National: Industrial/Manufacturing Sector
With the economy and global markets in flux over restrictive Fed's policies, rising rates, and ongoing inflation pressures, the U.S. industrial sector has begun to show signs of softening. Despite this slowing, the industrial sector remains well supported by consumer spending, the continued growth of e-commerce, and renewed motivation by U.S. producers to bring supply chains back onshore. As an example of recent onshoring activities, of Apple's 180 suppliers, 48 now have manufacturing sites in the U.S. as of September 2021, up from only 20 in September 2020. On a national level, onshoring is expected to create a total of 350,000 jobs in the U.S. In 2022.
Overall, economic data related to the industrial sector continues to post positive numbers; For the 28th consecutive month, the ISM Manufacturing Report in September showed an expansionary market with a reading of 50.9, but the trend has been weakening over the past few months (Exhibit A). The Industrial Production Index (Exhibit B), which measures real output for all manufacturing, mining, electric and gas facilities located in the United States, is back above 104 for the first time since 2018. And finally, e-commerce as a percent of retail sales remains elevated compared to its pre-COVID trend and currently stands at 14.5 percent (Exhibit C).
In terms of real estate fundamentals, most data points continue to show strength with vacancy rates still near historic lows around 4 percent, market rents (Exhibit D) continuing to trend upwards and net absorption (Exhibit E) across most regions steadily in positive territory.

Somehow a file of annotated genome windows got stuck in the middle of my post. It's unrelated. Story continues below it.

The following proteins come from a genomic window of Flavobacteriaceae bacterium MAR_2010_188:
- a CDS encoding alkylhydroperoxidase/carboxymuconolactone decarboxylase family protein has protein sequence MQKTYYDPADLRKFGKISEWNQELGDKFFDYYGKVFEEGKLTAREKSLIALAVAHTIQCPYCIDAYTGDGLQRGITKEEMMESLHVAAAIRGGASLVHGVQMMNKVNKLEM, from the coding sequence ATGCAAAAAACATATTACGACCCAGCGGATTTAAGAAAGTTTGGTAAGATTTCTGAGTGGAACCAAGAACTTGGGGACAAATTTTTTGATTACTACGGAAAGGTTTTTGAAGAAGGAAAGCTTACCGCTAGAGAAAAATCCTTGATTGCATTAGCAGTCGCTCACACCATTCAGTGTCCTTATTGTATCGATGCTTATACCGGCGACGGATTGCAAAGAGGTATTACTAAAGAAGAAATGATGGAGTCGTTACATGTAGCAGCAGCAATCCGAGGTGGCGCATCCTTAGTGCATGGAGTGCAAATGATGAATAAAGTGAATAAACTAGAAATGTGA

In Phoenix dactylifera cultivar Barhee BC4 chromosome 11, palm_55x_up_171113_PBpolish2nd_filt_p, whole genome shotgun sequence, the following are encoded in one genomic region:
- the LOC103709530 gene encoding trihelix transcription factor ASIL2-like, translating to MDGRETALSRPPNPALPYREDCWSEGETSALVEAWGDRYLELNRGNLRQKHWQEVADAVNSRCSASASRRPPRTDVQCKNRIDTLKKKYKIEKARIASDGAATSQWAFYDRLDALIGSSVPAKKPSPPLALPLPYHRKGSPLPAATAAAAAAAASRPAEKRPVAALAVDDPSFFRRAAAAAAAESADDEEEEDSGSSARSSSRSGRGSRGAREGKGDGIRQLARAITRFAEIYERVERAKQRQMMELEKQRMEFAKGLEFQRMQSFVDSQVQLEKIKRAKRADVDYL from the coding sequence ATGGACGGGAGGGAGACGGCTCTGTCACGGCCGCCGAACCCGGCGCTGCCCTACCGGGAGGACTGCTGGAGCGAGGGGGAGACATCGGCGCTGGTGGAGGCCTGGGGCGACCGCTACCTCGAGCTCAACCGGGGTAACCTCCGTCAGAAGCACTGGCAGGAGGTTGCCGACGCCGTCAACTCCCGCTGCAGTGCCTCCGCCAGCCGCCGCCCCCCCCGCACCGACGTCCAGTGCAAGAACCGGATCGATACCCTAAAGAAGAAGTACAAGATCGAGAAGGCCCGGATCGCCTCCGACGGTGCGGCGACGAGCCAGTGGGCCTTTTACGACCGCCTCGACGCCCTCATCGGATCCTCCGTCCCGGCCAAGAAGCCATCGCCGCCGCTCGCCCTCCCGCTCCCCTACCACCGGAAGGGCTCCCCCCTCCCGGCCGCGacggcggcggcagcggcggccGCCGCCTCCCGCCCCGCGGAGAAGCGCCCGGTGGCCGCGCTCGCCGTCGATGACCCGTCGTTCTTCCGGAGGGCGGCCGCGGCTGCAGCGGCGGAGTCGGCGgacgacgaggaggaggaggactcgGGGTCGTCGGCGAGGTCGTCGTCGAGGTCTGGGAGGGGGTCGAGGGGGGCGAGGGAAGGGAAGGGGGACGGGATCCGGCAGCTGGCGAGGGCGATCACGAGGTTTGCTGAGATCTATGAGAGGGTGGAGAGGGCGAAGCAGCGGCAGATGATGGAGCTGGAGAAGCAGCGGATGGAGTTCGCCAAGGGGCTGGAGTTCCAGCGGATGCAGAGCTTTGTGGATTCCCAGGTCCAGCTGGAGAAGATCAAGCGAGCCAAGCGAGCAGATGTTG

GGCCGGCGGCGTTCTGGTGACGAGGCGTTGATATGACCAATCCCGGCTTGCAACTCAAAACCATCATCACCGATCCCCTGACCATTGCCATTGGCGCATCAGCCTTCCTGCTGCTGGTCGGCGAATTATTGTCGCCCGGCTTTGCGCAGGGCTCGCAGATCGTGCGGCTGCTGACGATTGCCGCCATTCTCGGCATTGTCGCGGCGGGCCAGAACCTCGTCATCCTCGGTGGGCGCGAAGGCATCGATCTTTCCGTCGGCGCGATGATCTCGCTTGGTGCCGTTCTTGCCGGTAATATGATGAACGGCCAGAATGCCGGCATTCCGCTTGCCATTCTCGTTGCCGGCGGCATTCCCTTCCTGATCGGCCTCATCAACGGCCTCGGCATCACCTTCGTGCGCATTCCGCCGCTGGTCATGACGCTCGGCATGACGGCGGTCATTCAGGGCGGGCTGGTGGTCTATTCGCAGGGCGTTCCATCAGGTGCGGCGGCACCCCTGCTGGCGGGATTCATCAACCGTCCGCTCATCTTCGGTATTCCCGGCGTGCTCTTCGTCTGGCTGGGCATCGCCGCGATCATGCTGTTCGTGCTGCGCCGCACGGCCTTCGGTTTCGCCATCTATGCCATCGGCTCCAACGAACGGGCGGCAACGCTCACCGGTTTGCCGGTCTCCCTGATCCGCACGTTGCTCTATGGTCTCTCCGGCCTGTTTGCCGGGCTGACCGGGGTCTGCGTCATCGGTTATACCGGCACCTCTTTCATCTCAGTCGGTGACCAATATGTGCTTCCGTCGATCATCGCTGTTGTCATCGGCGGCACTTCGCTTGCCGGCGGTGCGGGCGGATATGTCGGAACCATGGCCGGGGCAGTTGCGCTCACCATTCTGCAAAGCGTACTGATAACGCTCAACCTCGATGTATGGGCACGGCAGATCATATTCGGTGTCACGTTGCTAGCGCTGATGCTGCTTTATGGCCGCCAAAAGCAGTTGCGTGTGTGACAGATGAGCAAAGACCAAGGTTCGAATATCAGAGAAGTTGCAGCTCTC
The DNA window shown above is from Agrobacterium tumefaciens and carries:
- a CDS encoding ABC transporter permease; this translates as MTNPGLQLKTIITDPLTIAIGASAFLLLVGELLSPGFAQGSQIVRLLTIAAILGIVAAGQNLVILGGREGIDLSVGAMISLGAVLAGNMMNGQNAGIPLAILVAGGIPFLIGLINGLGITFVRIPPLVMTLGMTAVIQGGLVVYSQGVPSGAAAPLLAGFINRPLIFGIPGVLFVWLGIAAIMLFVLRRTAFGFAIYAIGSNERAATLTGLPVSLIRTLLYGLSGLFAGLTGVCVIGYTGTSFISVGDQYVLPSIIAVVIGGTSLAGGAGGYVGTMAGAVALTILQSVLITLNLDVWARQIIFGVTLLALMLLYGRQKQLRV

Although economic and fundamental data are mostly positive, there are some areas of concern when you factor in elevated construction starts (Exhibit E) with consumer spending worries surrounding a possible upcoming recession. Regardless, we anticipate a continuation of healthy industrial space demand for the foreseeable future, mainly due to the long-term growth of e-commerce and the recent pullback from globalization in terms of supply chain dynamics.
Phoenix: Industrial/Manufacturing Sector
The Phoenix market continues to be one of the stronger markets in terms of demographics. Population growth continues to outpace the rest of the country, and with an ongoing attractive relative cost of living and quality of life, the Valley looks set to generate steady population growth for years to come. On the economic front, according to the Arizona Commerce Authority, despite challenges surrounding the pandemic, over the past five years, Arizona generated over 100,000 net new jobs, $54 billion in capital investment, and average wages grew by about 15 percent.
The industrial sector in Phoenix remains particularly attractive due to the strength in demographic and economic trends, lower cost in relation to California, and proximity to millions of consumers within a day's drive.
In terms of fundamentals, vacancy rates sit around 4 percent (Exhibit F), and just like the national average, rental rates have steadily risen over the past decade with the growth of e-commerce.
One area that is worth monitoring continues to be industrial construction starts across the Valley, which currently sits in record territory despite much of the space built without a tenant in place (Exhibit G). Developers are targeting areas outside of Goodyear and Glendale where land is cheaper, with massive industrial parks underway along the Loop 303 freeway. In the East Valley, a number of projects are also underway near the Phoenix-Mesa Gateway Airport area including Gateway Grand, the Cubes at Mesa Gateway, Gateway 202, and Power 202 Logistics.
As for demand for Phoenix industrial space by industry, manufacturing and logistics continue to support the area but the Valley has become a strong data center market as well. In Arizona, data centers benefit from tax incentives, limited risk for natural disasters, and a robust power grid.
Regarding tenants planting their flag In the Valley, TSMC's $12 billion semiconductor manufacturing plant continues to receive much of the attention, but we've witnessed a number of other large institutions committing to the Phoenix MSA over the past few months as well. These Include:
Despite fears over a deep recession and elevated construction levels, we feel strongly that the tailwinds supporting the Phoenix industrial market are strong enough to not only outperform most markets, but even in a mild recession scenario, we would expect the sector to continue to trend positively in terms of both fundamentals and economics.